Probiotics Research and Innovation in Functional Food Production

A topical collection in Foods (ISSN 2304-8158). This collection belongs to the section "Food Microbiology".

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Editor


E-Mail Website
Collection Editor
State Key Laboratory of Food Science and Technology, School of Food Science and Technology, International Joint Research Laboratory for Probiotics, Jiangnan University, Wuxi 214122, China
Interests: probiotics; functional food; intestinal microbiotics; food biotechnology; food microbiology

Topical Collection Information

Dear Colleagues,

There are common general benefits associated to probiotics: creating a more favorable gut environment and supporting a healthy digestive tract and a healthy immune system. The field of probiotics has advanced considerably in recent years. Available researches, including high-quality animal studies, clinical trials and meta-analyses are focusing on expansion of probiotic functions (e.g., supporting the health of the reproductive tract, oral cavity, lungs, skin and gut-brain axis), advances in targeted-delivery technologies (e.g., nano-based vehicles, micro-based vehicles and pellets), and innovations in encapsulation technologies (e.g., materials used for the encapsulation, environmental conditions and process parameters).

For this reason, a Topical Collection of Foods entitled “Probiotics Research and Innovation in Functional Food Production” is being released. We are encouraging the submission of recent research and review articles related to the further exploration of the beneficial function, the functional mechanism, and the application technology in functional foods of probiotics.

Prof. Dr. Qixiao Zhai
Collection Editor

Manuscript Submission Information

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Keywords

  • probiotics
  • functional food
  • microbiota
  • industrial application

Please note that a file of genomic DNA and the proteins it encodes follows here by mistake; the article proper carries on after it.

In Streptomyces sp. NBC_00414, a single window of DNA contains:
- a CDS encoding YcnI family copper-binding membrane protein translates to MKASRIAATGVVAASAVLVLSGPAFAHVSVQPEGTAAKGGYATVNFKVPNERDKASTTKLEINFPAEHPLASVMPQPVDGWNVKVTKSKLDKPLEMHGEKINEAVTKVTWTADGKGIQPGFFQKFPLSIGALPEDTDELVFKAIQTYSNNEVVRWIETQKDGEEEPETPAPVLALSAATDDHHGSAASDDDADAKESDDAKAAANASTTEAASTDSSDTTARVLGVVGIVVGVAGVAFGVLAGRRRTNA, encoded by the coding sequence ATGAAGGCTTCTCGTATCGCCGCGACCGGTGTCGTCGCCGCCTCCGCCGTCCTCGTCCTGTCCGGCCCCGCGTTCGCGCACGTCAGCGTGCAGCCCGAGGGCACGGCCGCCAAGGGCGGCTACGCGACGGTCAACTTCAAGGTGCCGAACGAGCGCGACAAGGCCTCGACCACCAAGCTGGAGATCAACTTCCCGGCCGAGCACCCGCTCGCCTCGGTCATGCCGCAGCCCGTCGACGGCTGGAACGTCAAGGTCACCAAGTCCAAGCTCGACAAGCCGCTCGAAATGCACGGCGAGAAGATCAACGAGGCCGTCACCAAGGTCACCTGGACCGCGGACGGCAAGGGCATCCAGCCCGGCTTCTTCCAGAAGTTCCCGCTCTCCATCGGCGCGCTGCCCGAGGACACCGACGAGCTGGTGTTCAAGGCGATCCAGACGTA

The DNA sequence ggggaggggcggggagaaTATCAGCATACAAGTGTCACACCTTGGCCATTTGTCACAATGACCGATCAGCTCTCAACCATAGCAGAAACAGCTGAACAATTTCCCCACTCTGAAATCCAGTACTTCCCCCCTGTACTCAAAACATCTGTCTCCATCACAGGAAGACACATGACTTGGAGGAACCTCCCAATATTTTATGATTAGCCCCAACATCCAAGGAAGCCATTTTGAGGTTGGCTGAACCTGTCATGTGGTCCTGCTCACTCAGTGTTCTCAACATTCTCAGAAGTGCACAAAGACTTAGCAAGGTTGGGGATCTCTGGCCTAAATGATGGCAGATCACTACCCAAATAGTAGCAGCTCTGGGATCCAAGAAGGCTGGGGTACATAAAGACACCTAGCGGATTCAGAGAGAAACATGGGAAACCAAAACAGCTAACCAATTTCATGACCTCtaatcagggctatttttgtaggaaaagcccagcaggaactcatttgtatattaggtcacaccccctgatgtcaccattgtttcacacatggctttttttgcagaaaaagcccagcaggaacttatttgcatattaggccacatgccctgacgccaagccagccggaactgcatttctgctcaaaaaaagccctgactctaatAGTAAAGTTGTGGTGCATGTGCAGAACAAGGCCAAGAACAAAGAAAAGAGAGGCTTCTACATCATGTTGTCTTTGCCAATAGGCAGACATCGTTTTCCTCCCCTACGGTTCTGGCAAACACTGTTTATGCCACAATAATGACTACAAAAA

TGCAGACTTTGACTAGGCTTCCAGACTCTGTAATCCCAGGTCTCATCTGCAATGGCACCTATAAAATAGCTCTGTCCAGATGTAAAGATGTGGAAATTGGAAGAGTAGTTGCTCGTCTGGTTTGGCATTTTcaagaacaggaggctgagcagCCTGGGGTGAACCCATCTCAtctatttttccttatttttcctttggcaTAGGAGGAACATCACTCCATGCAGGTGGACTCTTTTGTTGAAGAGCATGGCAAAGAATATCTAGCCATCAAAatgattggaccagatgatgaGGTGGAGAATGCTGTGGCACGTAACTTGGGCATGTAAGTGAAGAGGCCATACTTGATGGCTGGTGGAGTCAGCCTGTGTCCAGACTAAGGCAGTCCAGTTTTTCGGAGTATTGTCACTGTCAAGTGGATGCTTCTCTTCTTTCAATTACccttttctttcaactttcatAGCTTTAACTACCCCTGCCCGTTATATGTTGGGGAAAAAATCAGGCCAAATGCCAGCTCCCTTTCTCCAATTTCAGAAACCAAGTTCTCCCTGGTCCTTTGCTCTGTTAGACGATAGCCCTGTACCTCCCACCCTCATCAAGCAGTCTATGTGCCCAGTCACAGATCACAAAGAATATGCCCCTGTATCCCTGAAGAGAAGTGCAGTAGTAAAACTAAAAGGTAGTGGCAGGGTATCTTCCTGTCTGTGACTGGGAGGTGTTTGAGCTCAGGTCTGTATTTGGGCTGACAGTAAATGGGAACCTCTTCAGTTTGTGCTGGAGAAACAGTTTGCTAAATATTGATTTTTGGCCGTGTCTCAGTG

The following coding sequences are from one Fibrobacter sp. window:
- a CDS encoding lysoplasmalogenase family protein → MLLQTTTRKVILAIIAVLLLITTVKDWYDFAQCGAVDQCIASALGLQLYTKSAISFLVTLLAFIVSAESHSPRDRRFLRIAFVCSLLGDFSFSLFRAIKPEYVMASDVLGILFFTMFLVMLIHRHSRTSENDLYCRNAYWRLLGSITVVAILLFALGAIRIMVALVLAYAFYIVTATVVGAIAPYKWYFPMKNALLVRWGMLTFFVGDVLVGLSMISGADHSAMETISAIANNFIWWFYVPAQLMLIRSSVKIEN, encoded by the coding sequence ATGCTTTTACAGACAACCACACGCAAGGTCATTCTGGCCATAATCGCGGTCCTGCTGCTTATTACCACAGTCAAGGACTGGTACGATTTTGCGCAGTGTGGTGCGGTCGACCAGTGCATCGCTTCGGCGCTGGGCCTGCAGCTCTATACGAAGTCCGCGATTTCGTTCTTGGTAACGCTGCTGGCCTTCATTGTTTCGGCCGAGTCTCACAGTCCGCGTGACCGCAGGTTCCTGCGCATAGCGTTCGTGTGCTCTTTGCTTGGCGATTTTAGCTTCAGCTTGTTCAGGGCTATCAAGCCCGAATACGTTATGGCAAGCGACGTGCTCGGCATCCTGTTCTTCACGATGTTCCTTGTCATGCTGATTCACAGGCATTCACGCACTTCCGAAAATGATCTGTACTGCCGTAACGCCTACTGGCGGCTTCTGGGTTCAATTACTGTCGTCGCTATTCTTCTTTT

• human health

Published Papers (6 papers)

2023

Jump to: 2022

11 pages, 1985 KiB  
Article
Dynamics of Active Fluorescent Units (AFU) and Water Activity (aw) Changes in Probiotic Products—Pilot Study
by Katarzyna Sielatycka, Joanna Śliwa-Dominiak, Martyna Radaczyńska, Wojciech Juzwa, Mariusz Kaczmarczyk, Wojciech Marlicz, Karolina Skonieczna-Żydecka and Igor Łoniewski
Foods 2023, 12(21), 4018; https://doi.org/10.3390/foods12214018 - 3 Nov 2023
Viewed by 1945
Abstract
The flow cytometry method (FCM) is a widely renowned practice increasingly used to assess the microbial viability of probiotic products. Additionally, the measurement of water activity (aw) can be used to confirm the presence of viable cells in probiotic products throughout [...] Read more.
The flow cytometry method (FCM) is a widely renowned practice increasingly used to assess the microbial viability of probiotic products. Additionally, the measurement of water activity (aw) can be used to confirm the presence of viable cells in probiotic products throughout their shelf lives. The aim of this study was to investigate the correlation between changes in aw and variations in active fluorescent units (AFU), a unit commonly used in flow cytometry method, during the aging of probiotic products containing freeze-dried bacteria. We controlled the stability of probiotic products for bacterial counts (using ISO 19344 method) and aw levels in commercially available capsules containing freeze-dried bacteria such as Lactobacillus sp. or combinations of Lactobacillus sp. and Bifidobacterium sp. in standard conditions (25 ± 2 °C and 60% relative humidity) over a period of 24 months. During this time, the bacterial contents decreased by 0.12 Log10 in the single-strain product, by 0.16 Log10 in the two-strain product and by 0.26 Log10 in the multi-strain product. With the increase in aw, the number of bacteria decreased but the aw at the end point of the stability study did not exceed 0.15 in each of the three tested products. FCM combined with aw is a prospective analysis that can be used to assess the stability of probiotic products, both for its ability to detect bacterial viability and for practical (analysis time) and economic reasons. Full article
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15 pages, 2743 KiB  
Article
Screening and Metabolomic Analysis of Lactic Acid Bacteria-Antagonizing Pseudomonas aeruginosa
by Jianzhou Li, Xiaohua Chen, Ziyan Xie, Lin Liang, Anping Li, Chao Zhao, Yuxi Wen and Zaixiang Lou
Foods 2023, 12(14), 2799; https://doi.org/10.3390/foods12142799 - 23 Jul 2023
Viewed by 1405
Abstract
Pseudomonas aeruginosa is a conditional Gram-negative pathogen that produces extracellular virulence factors that can lead to bloodstream invasion, severely harm tissues, and disseminate bacteria, ultimately leading to various diseases. In this study, lactic acid bacteria (LAB) with strong antagonistic ability against P. aeruginosa [...] Read more.